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Final Report Summary - WAVESHIFT (The development of a novel integrated super high frequency (SHF) non contact detector for mobility detection and speed measurement)

Our first objective was to scientifically characterise and determine the optimum parameters for the short range motion and movement direction detection unit, exploring methodologies for enhancing detection accuracy in a variety of environments and ensuring resolution capabilities to enable the full characterisation of a commercially viable detector.

The next goal was to define the substrate for the printed circuit board and on the basis of it, design and build microstrip antennas meeting the requirements defined in the theoretical, technological review. We have chosen the substrate to be Rogers 4003, RO4003 is available in 0.2 mm and 0.5 mm thickness, the dielectric constant is nominally 3.38 and the loss tangent is 0.0027 at 10 GHz. We continued with the development of a beam switching mechanism based on a novel PIN diode switching model. The prototype was designed and tested. The proposed reconfigurable antenna array has been developed.

The next objective was to create a multi layered printed circuit board in which the antenna system constitutes the whole of one side and the other side is used to accommodate the microwave electronics. A groundplane layer was buried within the printed circuit board. Our next aim was to design and build the microwave mixer. Having investigated the possible technologies, we have decided that we would design two types of mixers, an active mixer based on a field effect transistor (FET) and a passive mixer based on single ended and single balanced Shottky diode mixers.

The next goal was to evaluate different system configurations, followed by bench testing to confirm radiation pattern characteristics against reference designs. In all cases, the antenna arrays that were developed exhibited good return loss characteristics within the operational band. Overall the measured parameters for the developed antenna arrays for the 24 GHz motion detection sensor are consistent with the specification and therefore the antennas are suitable for use in the application.

The next part of work we have conducted was the development of a thermally improved prototype housing. This housing was designed to achieve a number of criteria to ensure that the motion and direction sensor was thermally stable while ensuring the required shielding parameters were met. We have studied several different possible manufacturing techniques for the housing. The main categories of materials that can be used for the housing are plastic or metallic materials. Plastic material alone does not provide the necessary electromagnetic shielding so post-processing is required. The additional process in this situation was metal plating of the housing. Manufacturing the housing from metallic materials is a novel and innovative approach. We also carried out studies on the thermal conductivity. It was discovered that there is no difference in the thermal conductivity between plastic materials with and without stainless steel fibres. We continued to investigate different materials, fillers and coating to manufacture the housing. An existing housing geometry was selected to perform the shielding tests and the thermal stability tests with an existing sensor. A prototype mould was built to inject different kind of materials (acrylonitrile butadiene styrene (ABS), glass fibre reinforced PA6 and PC) with and without conductive fillers (stainless steel fibres) for the electromagnetic (EM) shielding properties. Some of these prototypes were coated with a conductive layer. Different kinds of coating were tested (electroplating of Cu-Ni, physical vapour deposition of Al and conductive painting). Furthermore, two metallic prototypes were machined from aluminium (Al) and magnesium (Mg) blanks. The EM shielding properties and the evaluation of the thermal stability of all these housings were carried out by MSL. A prototype mould was built to inject several thermoplastic materials. The selected materials for testing are given on the following table. Some of these materials were combined with conductive fillers (stainless steel fibres) and / or a conductive coating.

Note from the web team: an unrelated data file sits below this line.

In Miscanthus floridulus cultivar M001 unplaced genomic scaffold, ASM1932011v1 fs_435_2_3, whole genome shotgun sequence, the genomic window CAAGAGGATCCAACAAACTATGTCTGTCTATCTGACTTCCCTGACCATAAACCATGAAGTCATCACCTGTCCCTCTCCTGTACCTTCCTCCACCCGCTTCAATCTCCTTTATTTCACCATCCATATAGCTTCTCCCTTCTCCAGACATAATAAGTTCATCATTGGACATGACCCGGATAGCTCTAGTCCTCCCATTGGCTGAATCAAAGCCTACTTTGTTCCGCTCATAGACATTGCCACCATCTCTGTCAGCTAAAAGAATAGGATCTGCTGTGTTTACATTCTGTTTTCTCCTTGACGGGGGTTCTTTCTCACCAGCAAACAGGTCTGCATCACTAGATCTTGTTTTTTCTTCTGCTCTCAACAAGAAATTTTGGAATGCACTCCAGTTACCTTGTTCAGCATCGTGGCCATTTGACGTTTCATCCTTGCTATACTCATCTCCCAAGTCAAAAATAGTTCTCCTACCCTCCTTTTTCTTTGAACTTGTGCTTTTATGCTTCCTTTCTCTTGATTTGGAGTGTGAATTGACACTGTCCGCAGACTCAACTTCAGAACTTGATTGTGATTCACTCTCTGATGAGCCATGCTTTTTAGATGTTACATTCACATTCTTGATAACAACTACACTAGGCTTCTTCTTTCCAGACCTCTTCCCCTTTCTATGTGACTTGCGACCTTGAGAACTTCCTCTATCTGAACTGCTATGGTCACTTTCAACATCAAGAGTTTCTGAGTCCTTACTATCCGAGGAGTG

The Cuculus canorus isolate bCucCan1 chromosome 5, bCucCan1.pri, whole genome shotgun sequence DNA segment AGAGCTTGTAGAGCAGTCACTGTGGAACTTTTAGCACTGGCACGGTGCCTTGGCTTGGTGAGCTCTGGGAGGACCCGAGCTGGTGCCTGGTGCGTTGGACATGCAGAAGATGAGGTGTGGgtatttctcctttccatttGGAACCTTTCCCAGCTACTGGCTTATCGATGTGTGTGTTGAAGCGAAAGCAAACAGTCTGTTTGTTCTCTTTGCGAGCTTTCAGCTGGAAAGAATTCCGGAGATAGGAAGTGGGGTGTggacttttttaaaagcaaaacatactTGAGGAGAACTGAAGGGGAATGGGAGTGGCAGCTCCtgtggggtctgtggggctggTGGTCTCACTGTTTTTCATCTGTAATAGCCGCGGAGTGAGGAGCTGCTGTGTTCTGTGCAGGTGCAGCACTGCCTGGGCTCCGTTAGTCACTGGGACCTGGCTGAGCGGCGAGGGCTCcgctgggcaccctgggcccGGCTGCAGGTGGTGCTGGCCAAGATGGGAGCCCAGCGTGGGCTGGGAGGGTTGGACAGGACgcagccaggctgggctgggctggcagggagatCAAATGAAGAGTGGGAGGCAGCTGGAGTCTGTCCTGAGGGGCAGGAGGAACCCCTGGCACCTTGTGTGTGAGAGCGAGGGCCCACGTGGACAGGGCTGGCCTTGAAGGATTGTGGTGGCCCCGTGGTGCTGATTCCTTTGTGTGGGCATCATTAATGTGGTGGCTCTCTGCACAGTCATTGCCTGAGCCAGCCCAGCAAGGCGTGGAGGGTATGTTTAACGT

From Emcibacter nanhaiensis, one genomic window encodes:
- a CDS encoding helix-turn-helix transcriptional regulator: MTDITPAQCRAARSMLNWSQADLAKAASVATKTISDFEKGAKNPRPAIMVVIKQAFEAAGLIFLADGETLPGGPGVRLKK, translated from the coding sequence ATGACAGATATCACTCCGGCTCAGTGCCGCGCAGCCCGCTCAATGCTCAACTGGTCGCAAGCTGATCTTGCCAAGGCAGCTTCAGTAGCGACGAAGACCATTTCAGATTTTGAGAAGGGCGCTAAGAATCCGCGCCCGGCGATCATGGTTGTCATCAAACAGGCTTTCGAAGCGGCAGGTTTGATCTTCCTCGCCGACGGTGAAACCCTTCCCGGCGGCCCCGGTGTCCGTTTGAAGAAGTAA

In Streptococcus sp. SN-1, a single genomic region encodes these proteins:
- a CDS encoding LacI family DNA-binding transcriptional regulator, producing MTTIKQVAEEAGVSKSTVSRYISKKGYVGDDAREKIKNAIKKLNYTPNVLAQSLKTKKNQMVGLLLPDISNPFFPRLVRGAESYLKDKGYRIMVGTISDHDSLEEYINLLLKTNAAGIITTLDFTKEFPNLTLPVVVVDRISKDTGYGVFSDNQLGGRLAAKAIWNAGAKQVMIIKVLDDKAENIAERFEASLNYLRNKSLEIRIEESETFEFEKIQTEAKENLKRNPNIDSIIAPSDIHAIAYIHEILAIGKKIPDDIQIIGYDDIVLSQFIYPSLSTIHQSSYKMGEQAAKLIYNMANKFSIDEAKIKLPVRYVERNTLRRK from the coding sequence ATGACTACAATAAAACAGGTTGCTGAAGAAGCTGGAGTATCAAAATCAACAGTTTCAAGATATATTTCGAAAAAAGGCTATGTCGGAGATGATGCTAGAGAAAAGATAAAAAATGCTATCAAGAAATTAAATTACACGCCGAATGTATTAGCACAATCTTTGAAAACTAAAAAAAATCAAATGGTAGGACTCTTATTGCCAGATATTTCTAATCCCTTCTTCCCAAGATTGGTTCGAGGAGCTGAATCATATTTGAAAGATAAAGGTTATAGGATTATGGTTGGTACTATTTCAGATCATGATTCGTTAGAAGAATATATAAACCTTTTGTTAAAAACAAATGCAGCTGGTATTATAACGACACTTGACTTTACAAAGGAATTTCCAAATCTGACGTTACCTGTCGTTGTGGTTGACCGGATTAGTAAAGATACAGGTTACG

The EM shielding properties of the housing are difficult to predict because they depend on a variety of parameters such as operating frequency, the nature of the emitting source, the housing material, the wall thickness and the geometry. In our case (near field, small distance from the source), we have a high wave impedance (electric field higher than magnetic field). For this reason, we decided to test the effect of conductive fillers in the housing material.

After successful completion of the development of all independent elements of the detector we moved to integration and testing. The main goal was to develop a working prototype of the motion and direction sensor and to benchmark its parameters. We began by manufacturing a multilayer board with chips. All the partners involved in this part of the project put effort into successful production of different variants of the multilayer board integrated with antenna. After production, the circuit boards were assembled by hand and a variety of tests were performed to establish the integrity of the circuit design. Here are exemplary photos of validated prototypes of different modules for motion and direction sensor module.

Next, we assembled the complete motion and direction detector for security applications and automatic door openers, i.e. assembled the printed circuit with chips inside the housing. Finally, we performed prototype testing.

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